The noble Lord, Lord Avebury, raised another point. As was made clear in the last Session, Government departments will register separately and the registrar will have adequate powers to ensure that register entries will give sufficient information about all the purposes for which the data held by the individual departments are used. We think that this is perhaps more important than giving information held on individual computer systems. He also asked how the new exemption for the non-disclosure provisions in Clause 33(5)(c) for disclosures to servants or agents would work in the public sector. This is very much a committee point and I am sure that he will give it and the other points that he raised proper attention. The intention of Clauses 33(5)(c) and 36(1) is to clarify the register and not to obscure the independent activities of bodies such as the Health and Safety Executive.

The noble Lord, Lord Richardson, raised the question of breach of the provisions of the Bill without damage being caused. We think it would not be appropriate to provide for compensation to be payable where no damage has been caused. But the registrar will be able to take action where there has been a contravention of any of the data protection principles in regard to such data, whether damage has been caused or not. I hope that if he reads that into the Bill he will find that his anxiety in that respect is allayed. Appeal, I can tell him in relation to Clause 14, is only open to data users in respect of whom the registrar has taken an unfavourable decision. He is in no such relationship with data subjects, who, as an alternative to seeking the help of the registrar, may seek redress through the courts.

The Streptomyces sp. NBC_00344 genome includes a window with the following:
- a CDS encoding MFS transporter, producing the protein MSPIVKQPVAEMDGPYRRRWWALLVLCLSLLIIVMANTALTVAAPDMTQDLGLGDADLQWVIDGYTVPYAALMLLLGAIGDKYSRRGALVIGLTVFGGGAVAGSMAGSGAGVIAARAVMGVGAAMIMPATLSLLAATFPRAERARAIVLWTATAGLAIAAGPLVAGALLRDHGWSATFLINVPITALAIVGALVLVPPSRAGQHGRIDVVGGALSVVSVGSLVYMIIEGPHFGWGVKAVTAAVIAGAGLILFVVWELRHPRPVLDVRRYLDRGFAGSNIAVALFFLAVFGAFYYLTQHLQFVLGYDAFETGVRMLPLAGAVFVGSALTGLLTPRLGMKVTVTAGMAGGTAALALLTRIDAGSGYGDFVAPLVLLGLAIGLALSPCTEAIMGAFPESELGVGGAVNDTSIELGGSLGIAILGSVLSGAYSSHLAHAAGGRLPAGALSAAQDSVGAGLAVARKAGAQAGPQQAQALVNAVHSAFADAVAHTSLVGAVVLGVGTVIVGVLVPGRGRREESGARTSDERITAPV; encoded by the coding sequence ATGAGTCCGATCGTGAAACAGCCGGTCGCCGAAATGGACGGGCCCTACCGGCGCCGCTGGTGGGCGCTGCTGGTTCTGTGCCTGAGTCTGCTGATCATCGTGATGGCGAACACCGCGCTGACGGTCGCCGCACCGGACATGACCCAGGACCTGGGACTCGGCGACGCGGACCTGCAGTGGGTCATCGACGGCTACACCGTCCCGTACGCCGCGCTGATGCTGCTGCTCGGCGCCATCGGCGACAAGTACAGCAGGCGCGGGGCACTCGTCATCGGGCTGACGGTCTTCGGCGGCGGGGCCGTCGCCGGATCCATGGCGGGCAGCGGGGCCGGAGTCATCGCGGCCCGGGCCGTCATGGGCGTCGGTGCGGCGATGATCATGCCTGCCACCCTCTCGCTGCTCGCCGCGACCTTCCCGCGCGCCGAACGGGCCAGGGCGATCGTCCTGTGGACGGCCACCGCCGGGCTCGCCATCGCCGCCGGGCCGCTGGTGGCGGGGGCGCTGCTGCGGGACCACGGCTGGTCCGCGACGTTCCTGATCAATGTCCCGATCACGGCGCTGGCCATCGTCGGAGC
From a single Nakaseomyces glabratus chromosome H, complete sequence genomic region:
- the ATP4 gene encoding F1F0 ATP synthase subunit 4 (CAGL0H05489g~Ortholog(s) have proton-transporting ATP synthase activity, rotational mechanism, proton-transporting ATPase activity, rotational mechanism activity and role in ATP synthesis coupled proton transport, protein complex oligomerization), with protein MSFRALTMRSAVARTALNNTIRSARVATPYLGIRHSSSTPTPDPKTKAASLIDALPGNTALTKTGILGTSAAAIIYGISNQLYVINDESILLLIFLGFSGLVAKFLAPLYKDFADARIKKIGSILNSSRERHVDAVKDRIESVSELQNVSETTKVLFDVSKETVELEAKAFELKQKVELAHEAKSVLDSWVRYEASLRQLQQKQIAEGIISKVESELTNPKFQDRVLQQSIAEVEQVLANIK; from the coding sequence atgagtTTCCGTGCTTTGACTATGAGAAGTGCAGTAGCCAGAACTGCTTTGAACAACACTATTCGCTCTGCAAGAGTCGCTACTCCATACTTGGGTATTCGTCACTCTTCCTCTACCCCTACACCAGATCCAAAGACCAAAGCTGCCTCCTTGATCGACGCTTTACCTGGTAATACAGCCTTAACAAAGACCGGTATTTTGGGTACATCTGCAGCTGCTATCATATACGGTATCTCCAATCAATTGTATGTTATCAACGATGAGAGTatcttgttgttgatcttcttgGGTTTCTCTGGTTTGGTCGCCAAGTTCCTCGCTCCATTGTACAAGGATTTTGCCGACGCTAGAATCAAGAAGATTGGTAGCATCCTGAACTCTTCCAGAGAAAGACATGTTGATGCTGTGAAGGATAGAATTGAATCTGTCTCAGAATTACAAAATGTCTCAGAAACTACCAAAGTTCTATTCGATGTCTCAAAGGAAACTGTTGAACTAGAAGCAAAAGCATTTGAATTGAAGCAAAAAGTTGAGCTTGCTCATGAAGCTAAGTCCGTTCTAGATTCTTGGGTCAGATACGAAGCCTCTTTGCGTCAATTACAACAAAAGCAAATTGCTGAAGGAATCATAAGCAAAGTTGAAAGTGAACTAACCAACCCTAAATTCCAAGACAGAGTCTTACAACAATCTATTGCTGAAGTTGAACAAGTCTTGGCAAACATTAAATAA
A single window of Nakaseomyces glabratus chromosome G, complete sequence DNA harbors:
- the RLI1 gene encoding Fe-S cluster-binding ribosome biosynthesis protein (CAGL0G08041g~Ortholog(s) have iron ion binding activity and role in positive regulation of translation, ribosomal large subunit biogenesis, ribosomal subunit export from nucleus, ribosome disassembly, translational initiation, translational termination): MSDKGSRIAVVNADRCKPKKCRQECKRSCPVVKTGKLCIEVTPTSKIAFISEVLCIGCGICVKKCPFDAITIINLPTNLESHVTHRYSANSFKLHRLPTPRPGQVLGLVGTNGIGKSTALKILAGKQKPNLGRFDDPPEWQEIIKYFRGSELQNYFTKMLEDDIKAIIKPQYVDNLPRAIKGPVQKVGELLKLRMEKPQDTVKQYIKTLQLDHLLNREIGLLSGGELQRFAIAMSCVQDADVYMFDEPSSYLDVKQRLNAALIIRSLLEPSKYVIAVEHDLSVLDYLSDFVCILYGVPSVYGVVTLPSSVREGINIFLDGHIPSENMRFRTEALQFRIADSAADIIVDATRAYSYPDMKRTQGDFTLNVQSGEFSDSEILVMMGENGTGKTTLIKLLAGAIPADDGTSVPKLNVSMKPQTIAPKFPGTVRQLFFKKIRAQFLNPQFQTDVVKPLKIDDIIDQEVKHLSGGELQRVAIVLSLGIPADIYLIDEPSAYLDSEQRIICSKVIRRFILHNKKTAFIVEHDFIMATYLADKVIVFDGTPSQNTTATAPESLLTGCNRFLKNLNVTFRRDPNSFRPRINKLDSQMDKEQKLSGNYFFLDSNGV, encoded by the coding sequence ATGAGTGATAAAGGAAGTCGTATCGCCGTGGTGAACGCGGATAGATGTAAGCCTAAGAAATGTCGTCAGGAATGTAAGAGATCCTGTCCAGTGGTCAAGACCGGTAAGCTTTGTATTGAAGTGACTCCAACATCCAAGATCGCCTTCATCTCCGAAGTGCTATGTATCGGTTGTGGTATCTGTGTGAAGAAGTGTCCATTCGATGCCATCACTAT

The noble Lord, Lord McIntosh of Haringey, came to this subject refreshingly fresh, if I may so put it, and impressively knowledgeable. It was both prudent and, I think, virtuous of him to read the Second Reading debate in its entirety. I am not one hundred per cent. certain how far beyond the Second Reading debate his virtue and impetus carried him. There is a wealth of material in Hansard on the Committee amendments in which the whole question of definitions was exhaustively threshed out. If he reads it, I hope that he will find himself reassured that the jigsaw puzzle pieces really do fit together and that his fears are, to that extent, groundless. It is always an unpleasant experience to have one's fears rendered groundless in this sort of forum, if no other; but I hope that he will steel himself to that as he has so many other fears to contend with. As for his concern about access and the prevention of it, we shall probably hear more from him on that subject but I should attempt to reassure him by saying that the right of access can be exercised both through the offices of the registrar and through the courts by a precise but straightforward mechanism. The exceptions to that are strictly limited—Clause 28, of course, apart—and are generally designed in the interests of data subjects themselves.